In the global context, this refers to the global object. When you’re working in a browser, the global context is would be window. When you’re working in Node.js, the global context is global.

      Note: If you are not yet familiar with the concept of scope in JavaScript, please review Understanding Variables, Scope, and Hoisting in JavaScript.

      For the examples, you will practice the code in the browser’s Developer Tools console. Read How to Use the JavaScript Developer Console if you are not familiar with running JavaScript code in the browser.

      If you log the value of this without any other code, you will see what object this refers to.

      console.log(this)
      

      Output

      Window {postMessage: ƒ, blur: ƒ, focus: ƒ, close: ƒ, parent: Window, …}

      You can see that this is window, which is the global object of a browser.

      In Understanding Variables, Scope, and Hoisting in JavaScript, you learned that functions have their own context for variables. You might be tempted to think that this would follow the same rules inside a function, but it does not. A top-level function will still retain the this reference of the global object.

      You write a top-level function, or a function that is not associated with any object, like this:

      function printThis() {
        console.log(this)
      }
      
      printThis()
      

      Output

      Window {postMessage: ƒ, blur: ƒ, focus: ƒ, close: ƒ, parent: Window, …}

      Even within a function, this still refers to the window, or global object.

      However, when using strict mode, the context of this within a function on the global context will be undefined.

      'use strict'
      
      function printThis() {
        console.log(this)
      }
      
      printThis()
      

      Output

      undefined

      Generally, it is safer to use strict mode to reduce the probability of this having an unexpected scope. Rarely will someone want to refer to the window object using this.

      For more information about strict mode and what changes it makes regarding mistakes and security, read the Strict mode documentation on MDN.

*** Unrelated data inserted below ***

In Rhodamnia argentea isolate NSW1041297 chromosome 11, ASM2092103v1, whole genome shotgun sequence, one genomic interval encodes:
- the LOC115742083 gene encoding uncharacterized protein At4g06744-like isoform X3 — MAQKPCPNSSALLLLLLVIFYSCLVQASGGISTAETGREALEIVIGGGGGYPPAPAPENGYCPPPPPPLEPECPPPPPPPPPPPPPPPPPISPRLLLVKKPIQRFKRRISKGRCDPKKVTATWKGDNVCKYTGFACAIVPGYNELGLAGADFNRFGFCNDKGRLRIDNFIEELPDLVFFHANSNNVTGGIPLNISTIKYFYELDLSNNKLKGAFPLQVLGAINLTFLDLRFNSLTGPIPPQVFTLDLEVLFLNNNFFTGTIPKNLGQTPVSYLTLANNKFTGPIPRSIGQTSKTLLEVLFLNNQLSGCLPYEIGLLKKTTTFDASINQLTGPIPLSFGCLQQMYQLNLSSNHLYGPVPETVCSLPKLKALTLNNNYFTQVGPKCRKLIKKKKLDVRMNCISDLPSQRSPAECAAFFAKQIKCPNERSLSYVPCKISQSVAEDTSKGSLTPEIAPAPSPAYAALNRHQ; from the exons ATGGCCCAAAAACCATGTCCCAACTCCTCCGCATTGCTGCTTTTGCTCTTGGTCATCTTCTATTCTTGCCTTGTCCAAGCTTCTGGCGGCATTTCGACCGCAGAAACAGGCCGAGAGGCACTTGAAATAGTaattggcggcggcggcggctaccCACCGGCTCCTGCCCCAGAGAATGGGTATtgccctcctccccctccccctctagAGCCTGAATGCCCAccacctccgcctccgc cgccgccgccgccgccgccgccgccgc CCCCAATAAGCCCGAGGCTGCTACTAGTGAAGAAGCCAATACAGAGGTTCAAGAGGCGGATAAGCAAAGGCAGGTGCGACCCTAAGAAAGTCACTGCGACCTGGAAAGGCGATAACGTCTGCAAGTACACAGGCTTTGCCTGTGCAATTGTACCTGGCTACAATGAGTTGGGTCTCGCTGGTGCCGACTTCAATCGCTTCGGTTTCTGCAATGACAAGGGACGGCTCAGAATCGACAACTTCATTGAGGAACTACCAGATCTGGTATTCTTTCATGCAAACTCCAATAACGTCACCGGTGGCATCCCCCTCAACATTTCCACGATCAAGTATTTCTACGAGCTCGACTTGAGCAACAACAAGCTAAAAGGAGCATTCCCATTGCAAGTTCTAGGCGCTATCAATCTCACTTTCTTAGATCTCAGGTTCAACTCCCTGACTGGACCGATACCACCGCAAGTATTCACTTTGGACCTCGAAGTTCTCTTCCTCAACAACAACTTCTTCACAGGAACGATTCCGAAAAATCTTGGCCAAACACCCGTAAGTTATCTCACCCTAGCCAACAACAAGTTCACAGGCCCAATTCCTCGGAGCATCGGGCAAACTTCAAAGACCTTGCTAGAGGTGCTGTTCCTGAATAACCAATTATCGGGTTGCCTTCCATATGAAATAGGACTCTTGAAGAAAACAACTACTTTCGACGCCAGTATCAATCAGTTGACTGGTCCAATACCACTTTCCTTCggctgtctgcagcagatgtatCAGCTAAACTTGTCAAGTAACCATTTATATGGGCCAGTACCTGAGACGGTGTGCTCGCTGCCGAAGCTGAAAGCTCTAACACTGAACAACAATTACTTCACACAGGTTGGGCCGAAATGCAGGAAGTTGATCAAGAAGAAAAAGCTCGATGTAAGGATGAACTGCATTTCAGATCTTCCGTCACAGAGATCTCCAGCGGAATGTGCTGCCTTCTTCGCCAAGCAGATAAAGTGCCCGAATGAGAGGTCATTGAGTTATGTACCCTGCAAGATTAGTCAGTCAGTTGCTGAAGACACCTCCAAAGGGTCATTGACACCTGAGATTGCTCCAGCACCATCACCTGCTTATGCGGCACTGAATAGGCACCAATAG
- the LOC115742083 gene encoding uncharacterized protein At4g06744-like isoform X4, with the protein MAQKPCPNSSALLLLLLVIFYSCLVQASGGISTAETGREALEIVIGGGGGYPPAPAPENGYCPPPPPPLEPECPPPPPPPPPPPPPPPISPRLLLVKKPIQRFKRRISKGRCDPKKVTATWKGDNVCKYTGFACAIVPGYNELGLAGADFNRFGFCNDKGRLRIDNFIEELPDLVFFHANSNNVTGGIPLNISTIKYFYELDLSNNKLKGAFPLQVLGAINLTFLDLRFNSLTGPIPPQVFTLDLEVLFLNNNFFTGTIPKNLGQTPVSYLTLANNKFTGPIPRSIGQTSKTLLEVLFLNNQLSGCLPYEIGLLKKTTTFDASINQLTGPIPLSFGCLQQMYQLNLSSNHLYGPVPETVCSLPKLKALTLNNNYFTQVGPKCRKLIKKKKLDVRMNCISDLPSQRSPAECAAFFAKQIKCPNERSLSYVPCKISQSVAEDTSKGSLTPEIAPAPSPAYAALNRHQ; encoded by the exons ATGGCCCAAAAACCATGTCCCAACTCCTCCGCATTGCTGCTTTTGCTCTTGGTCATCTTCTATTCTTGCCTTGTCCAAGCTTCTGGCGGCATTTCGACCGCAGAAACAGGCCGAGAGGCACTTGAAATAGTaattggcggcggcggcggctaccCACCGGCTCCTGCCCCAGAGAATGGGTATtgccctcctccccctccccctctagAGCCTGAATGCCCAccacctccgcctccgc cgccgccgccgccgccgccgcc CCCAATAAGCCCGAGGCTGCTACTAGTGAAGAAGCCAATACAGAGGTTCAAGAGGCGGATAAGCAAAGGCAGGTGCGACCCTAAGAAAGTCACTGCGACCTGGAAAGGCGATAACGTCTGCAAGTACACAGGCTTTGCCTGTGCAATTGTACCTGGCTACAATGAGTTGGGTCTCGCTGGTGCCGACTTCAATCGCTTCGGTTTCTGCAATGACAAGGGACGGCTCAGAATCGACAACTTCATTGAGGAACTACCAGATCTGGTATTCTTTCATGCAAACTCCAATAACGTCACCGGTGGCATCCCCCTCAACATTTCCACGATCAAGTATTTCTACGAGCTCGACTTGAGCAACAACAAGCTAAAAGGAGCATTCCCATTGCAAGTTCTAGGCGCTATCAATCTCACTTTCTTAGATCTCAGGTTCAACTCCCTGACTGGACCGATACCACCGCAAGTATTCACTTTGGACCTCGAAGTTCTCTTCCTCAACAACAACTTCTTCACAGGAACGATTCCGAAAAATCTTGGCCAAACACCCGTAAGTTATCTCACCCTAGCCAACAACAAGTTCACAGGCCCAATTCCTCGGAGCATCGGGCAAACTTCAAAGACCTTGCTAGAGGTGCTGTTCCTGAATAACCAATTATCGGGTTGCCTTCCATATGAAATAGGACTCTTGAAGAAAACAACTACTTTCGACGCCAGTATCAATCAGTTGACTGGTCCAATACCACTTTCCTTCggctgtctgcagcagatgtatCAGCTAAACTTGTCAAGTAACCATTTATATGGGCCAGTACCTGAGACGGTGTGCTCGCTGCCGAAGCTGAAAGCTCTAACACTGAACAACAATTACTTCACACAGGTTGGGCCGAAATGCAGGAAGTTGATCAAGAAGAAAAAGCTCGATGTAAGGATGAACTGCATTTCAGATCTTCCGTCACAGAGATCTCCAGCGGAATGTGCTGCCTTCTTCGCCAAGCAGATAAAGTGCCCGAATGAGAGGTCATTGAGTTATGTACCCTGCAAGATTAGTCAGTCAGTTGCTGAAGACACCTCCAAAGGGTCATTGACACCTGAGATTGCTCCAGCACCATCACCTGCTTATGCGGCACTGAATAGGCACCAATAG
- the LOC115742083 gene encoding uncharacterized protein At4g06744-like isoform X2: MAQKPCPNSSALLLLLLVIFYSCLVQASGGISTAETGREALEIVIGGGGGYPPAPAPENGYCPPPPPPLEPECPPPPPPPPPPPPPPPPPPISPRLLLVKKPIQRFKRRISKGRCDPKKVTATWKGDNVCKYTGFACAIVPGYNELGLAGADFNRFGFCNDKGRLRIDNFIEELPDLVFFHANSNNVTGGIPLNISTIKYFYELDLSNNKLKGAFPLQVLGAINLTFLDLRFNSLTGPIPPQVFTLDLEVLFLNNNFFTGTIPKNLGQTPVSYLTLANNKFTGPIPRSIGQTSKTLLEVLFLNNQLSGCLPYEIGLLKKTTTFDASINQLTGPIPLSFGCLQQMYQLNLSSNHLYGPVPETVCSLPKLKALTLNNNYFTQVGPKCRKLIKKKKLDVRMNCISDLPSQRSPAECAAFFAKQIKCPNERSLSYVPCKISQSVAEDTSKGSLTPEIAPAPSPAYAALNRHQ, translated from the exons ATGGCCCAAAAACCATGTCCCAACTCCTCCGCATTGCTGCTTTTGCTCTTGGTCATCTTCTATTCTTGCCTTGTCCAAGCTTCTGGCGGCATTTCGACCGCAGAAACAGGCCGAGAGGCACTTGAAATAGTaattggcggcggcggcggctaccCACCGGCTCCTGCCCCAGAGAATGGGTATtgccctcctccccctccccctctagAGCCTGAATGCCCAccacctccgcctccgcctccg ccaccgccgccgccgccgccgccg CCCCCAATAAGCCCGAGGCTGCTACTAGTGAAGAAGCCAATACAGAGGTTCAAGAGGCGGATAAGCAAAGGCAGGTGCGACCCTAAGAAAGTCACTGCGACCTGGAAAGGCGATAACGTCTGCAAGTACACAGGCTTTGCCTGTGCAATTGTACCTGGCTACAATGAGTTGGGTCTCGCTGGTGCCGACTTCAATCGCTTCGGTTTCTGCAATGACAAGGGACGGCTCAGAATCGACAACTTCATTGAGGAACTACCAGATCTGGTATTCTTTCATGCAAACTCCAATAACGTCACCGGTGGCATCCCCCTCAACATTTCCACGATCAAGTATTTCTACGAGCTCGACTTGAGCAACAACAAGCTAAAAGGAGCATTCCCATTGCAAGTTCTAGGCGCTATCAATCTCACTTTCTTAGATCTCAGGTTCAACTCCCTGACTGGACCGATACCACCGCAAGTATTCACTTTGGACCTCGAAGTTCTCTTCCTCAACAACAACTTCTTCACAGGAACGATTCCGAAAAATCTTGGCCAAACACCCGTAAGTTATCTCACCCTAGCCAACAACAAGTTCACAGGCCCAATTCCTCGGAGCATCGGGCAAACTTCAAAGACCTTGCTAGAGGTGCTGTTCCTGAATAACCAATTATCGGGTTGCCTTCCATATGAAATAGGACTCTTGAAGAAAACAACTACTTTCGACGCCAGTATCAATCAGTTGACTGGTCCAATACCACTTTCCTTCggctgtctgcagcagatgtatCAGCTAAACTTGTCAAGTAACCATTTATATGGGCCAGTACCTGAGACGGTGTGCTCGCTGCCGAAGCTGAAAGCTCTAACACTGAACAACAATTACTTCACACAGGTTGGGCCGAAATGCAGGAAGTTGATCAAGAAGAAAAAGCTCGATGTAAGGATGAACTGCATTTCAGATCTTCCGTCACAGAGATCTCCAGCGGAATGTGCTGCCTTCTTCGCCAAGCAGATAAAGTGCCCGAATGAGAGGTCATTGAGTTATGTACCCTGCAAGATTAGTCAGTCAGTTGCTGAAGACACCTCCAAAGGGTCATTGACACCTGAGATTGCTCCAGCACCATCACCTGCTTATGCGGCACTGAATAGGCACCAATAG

An Object Method

      A method is a function on an object, or a task that an object can perform. A method uses this to refer to the properties of the object.

      const america = {
        name: 'The United States of America',
        yearFounded: 1776,
      
        describe() {
          console.log(`${this.name} was founded in ${this.yearFounded}.`)
        },
      }
      
      america.describe()
      

      Output

      "The United States of America was founded in 1776."

      In this example, this is the same as america.

      In a nested object, this refers to the current object scope of the method. In the following example, this.symbol within the details object refers to details.symbol.

      const america = {
        name: 'The United States of America',
        yearFounded: 1776,
        details: {
          symbol: 'eagle',
          currency: 'USD',
          printDetails() {
            console.log(`The symbol is the ${this.symbol} and the currency is ${this.currency}.`)
          },
        },
      }
      
      america.details.printDetails()
      

      Output

      "The symbol is the eagle and the currency is USD."

      Another way of thinking about it is that this refers to the object on the left side of the dot when calling a method.

      A Function Constructor

      When you use the new keyword, it creates an instance of a constructor function or class. Function constructors were the standard way to initialize a user-defined object before the class syntax was introduced in the ECMAScript 2015 update to JavaScript. In Understanding Classes in JavaScript, you will learn how to create a function constructor and an equivalent class constructor.